Randall v. Sorrell and Wisconsin Right to Life v. FEC brought before the Supreme Court a variety of campaign finance regulations, from contribution limits and expenditure limits to restrictions on incorporated entities. Despite expressions of discomfort by many Justices with the way modern campaign finance is regulated, the Court declined to rework Buckley v. Valeo‘s landmark 1976 holding to relieve that discomfort. Nor did it sanction a more lenient constitutional test to satisfy those other Justices who would prefer to give legislatures and Congress leeway to regulate politics. The Court had the opportunity to revisit Buckley and did not. Has Buckley now become unassailable – what some might call a superprecedent?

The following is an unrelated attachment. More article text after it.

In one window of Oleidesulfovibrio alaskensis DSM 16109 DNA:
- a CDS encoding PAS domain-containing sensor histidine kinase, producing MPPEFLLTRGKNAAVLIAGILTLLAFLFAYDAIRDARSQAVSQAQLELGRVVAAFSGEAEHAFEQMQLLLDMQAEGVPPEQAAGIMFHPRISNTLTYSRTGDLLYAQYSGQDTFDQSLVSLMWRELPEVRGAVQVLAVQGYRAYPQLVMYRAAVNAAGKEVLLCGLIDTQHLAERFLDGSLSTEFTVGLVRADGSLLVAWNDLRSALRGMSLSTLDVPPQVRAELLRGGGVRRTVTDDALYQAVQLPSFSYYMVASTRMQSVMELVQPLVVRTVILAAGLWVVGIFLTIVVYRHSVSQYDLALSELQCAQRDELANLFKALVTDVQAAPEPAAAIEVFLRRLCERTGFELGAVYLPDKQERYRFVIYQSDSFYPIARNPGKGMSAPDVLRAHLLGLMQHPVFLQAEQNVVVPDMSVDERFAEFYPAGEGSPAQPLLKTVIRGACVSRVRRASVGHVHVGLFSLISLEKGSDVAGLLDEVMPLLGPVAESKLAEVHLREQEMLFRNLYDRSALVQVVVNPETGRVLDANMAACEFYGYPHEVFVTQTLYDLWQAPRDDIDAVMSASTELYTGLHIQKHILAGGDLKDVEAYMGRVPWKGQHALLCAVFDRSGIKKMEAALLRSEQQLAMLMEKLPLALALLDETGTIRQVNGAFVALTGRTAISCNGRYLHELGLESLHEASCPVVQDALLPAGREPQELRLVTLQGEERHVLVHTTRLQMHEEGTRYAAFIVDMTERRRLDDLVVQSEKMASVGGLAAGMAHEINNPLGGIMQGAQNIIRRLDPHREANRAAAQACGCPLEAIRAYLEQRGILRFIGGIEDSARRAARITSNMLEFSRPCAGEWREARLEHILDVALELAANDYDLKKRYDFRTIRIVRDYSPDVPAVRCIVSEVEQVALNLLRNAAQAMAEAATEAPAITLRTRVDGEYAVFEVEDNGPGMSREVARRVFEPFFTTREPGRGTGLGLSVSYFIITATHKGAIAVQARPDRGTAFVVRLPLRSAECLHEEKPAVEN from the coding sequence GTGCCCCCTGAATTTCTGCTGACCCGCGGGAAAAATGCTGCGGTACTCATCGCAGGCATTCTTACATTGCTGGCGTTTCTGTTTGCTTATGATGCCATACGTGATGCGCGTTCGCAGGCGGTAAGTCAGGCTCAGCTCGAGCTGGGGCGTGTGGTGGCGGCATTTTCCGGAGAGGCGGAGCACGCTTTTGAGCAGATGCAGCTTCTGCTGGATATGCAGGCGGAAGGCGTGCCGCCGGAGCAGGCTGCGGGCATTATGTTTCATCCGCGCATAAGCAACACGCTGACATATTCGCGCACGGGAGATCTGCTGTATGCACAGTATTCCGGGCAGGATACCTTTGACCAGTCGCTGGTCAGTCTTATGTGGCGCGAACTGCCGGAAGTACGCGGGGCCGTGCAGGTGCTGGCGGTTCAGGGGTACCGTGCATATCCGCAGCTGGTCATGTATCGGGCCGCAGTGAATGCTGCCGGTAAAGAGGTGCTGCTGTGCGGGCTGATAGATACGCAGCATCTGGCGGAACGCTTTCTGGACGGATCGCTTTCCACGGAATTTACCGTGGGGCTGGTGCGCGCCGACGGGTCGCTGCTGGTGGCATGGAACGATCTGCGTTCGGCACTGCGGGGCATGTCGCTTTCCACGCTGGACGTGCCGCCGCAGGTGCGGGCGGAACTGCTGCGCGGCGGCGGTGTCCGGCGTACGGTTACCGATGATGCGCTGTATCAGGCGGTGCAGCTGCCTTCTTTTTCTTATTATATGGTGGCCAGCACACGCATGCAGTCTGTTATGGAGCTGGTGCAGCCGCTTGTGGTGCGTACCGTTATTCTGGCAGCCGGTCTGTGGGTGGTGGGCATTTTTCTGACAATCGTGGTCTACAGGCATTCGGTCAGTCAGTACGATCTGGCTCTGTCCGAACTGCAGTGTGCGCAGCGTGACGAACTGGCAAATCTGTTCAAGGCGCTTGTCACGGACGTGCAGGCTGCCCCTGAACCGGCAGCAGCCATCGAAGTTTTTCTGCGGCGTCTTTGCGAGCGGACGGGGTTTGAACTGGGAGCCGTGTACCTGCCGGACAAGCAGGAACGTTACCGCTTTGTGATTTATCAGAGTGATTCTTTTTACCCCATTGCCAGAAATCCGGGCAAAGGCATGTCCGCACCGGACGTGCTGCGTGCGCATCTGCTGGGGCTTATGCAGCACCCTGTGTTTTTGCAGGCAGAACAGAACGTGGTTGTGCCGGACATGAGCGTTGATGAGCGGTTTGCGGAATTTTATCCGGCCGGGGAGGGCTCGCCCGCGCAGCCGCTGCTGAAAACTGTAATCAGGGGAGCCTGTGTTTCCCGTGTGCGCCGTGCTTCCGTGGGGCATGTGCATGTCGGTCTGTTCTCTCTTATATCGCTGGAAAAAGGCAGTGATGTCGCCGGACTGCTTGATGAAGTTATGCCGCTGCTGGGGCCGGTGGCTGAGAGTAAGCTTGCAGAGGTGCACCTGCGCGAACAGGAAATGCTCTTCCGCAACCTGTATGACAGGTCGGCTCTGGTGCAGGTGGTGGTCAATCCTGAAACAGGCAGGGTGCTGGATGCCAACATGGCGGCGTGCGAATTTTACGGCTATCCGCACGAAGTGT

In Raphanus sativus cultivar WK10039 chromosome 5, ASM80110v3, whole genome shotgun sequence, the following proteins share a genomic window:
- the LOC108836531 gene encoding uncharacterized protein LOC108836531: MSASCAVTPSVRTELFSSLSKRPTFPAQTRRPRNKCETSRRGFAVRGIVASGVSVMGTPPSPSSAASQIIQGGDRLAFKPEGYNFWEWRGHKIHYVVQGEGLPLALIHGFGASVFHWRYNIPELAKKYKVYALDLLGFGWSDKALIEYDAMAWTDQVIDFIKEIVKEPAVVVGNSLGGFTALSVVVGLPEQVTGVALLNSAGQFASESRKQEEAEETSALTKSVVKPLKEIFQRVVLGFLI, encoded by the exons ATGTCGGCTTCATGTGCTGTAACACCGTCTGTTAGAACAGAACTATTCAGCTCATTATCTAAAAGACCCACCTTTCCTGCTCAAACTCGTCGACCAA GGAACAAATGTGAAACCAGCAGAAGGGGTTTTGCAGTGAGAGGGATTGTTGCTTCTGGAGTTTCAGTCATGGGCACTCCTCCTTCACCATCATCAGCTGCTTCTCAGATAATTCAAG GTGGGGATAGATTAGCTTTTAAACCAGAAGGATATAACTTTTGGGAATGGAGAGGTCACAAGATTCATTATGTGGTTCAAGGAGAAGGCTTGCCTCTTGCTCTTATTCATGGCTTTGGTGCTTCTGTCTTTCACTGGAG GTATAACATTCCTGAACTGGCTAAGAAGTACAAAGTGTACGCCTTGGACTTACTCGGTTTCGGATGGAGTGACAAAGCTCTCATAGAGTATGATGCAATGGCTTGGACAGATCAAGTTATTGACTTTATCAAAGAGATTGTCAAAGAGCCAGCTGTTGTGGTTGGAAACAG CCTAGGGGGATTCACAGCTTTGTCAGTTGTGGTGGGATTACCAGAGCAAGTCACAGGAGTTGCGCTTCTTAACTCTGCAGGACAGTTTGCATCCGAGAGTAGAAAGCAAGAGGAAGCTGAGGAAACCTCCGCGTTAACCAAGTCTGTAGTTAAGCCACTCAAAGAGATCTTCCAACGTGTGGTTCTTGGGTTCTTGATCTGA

In this essay, election law attorney Allison Hayward argues that, even were one to grant the existence of a class of decisions that are superprecedents, Buckley v. Valeo is a poor candidate for that classification. Her essay first reviews the Randall and Wisconsin decisions and assesses how they use the Court’s campaign finance precedents. It then discusses what might be meant by superprecedent and how a superprecedent might be identified. Then, looking at Buckley‘s history, analysis and application, the essay discusses whether Buckley should be classified as a superprecedent, and answers that question in the negative. Finally, Hayward revisits what Buckley-type thinking has done to campaign finance regulation, and makes some preliminary suggestions for how, if the opportunity presents itself again, the Court might rework its analysis.